Scientism as a Threat to Science: Wittgenstein on Self-Subversion.

Dr Chon Tejedor

October 17tth, 2016

@ 6:15 pm - 8:00 pm

Bloomsbury, 50 Bedford Square

London WC1B 3DP


About the Speaker
Speaker Bibliography
About the Reporter

About the Speaker

Dr Chon Tejedor joined the University of Hertfordshire in September 2014.
Before that, Chon was for 12 years Lecturer in Philosophy at the University of Oxford, where she remains as Philosophy Research Fellow (Regent’s Park College). Chon is the BWS Editor



SELECTED Bibliography

Carmona, C., Perez-Chico, D., & Tejedor, C. (Eds.). (2023). Intercultural Understanding After Wittgenstein. Anthem Press. Cite
Tejedor, C. (2011). Starting with Wittgenstein. Continuum. Cite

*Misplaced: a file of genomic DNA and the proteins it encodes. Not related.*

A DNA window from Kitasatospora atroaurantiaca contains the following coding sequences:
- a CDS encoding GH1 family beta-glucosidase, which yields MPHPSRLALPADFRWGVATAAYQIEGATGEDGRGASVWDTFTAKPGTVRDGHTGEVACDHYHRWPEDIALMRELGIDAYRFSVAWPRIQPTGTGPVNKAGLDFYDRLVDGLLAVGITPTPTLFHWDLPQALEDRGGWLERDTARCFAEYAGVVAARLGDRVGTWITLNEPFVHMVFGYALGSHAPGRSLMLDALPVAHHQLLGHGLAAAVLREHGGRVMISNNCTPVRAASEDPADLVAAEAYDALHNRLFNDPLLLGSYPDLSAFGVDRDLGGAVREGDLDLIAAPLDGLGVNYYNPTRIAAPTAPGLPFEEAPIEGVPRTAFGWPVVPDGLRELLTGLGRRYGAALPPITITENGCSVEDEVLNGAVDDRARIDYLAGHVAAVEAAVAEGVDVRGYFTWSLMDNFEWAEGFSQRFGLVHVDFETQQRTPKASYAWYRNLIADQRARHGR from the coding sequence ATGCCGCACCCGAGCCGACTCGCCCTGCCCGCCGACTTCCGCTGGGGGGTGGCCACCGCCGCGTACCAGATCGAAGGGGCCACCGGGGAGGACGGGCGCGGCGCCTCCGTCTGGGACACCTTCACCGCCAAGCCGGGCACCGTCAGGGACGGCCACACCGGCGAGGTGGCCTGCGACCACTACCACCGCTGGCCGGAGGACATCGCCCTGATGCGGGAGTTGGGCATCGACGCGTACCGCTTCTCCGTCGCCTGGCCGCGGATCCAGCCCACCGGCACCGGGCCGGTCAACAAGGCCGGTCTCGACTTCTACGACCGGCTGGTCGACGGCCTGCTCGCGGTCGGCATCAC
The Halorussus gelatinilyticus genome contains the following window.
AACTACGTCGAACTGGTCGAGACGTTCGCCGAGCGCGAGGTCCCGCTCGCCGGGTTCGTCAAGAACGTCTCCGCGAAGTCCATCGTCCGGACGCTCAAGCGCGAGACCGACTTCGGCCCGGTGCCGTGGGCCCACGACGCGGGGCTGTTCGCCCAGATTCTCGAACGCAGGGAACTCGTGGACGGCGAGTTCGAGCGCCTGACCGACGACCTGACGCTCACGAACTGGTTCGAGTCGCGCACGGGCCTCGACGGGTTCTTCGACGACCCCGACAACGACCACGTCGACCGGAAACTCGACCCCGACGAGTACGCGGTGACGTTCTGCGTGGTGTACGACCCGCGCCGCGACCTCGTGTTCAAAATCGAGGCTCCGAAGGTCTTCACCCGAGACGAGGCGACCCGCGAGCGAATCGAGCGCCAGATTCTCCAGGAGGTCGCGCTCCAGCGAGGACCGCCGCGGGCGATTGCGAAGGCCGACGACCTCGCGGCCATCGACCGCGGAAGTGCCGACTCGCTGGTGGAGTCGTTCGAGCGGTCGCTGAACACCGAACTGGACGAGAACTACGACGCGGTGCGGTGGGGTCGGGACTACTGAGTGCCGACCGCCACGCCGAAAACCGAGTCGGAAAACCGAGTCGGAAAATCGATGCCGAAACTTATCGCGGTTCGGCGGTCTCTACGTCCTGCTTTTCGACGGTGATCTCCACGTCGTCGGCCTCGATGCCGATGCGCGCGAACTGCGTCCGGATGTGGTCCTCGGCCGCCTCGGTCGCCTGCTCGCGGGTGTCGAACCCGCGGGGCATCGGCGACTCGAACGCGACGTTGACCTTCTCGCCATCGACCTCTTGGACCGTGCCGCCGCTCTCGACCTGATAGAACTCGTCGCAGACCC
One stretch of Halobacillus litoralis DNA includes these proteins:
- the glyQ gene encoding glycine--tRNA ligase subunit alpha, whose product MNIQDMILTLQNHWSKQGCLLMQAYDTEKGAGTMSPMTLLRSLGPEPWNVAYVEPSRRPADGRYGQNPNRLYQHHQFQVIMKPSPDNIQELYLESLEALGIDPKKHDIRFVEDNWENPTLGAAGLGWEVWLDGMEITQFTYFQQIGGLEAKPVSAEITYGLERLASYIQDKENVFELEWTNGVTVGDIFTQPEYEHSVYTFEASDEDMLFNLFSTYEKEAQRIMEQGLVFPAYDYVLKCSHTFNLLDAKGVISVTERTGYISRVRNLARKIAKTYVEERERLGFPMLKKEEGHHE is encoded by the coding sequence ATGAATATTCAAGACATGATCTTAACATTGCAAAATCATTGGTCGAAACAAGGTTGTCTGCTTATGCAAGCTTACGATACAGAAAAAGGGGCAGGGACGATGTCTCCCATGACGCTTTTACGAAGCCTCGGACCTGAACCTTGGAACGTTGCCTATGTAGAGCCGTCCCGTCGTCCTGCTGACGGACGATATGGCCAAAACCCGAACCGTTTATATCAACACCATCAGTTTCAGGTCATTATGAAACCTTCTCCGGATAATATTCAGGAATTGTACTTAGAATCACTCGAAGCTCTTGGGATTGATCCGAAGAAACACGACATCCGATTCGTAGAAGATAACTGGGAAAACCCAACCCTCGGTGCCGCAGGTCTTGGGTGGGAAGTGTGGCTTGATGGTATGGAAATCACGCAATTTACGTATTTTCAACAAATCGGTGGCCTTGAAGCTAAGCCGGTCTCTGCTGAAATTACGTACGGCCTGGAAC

Much of the literature presents Wittgenstein as concerned with one particular form of "scientism": scientism understood as the application of scientific practices to areas of our lives in which these practices do not belong. In this view, Wittgenstein’s primary concern over scientism is that science should not overreach its purview: the scientific approach is legitimate within the boundaries of factual enquiry, but should not encroach into other areas – in particular, religion and ethics – where different standards and criteria apply. This understanding of Wittgenstein’s preoccupation with scientism is not unfounded and certainly comes to the fore in some of his writings. I propose to show, however, that too narrow a focus on this aspect of Wittgenstein’s treatment of scientism distorts both the nature of his preoccupation with scientism and his thinking on science. This, at any rate, is the picture that emerges when we consider this question from the perspective of his early remarks on science, in the Tractatus and ‘A Lecture on Ethics’.


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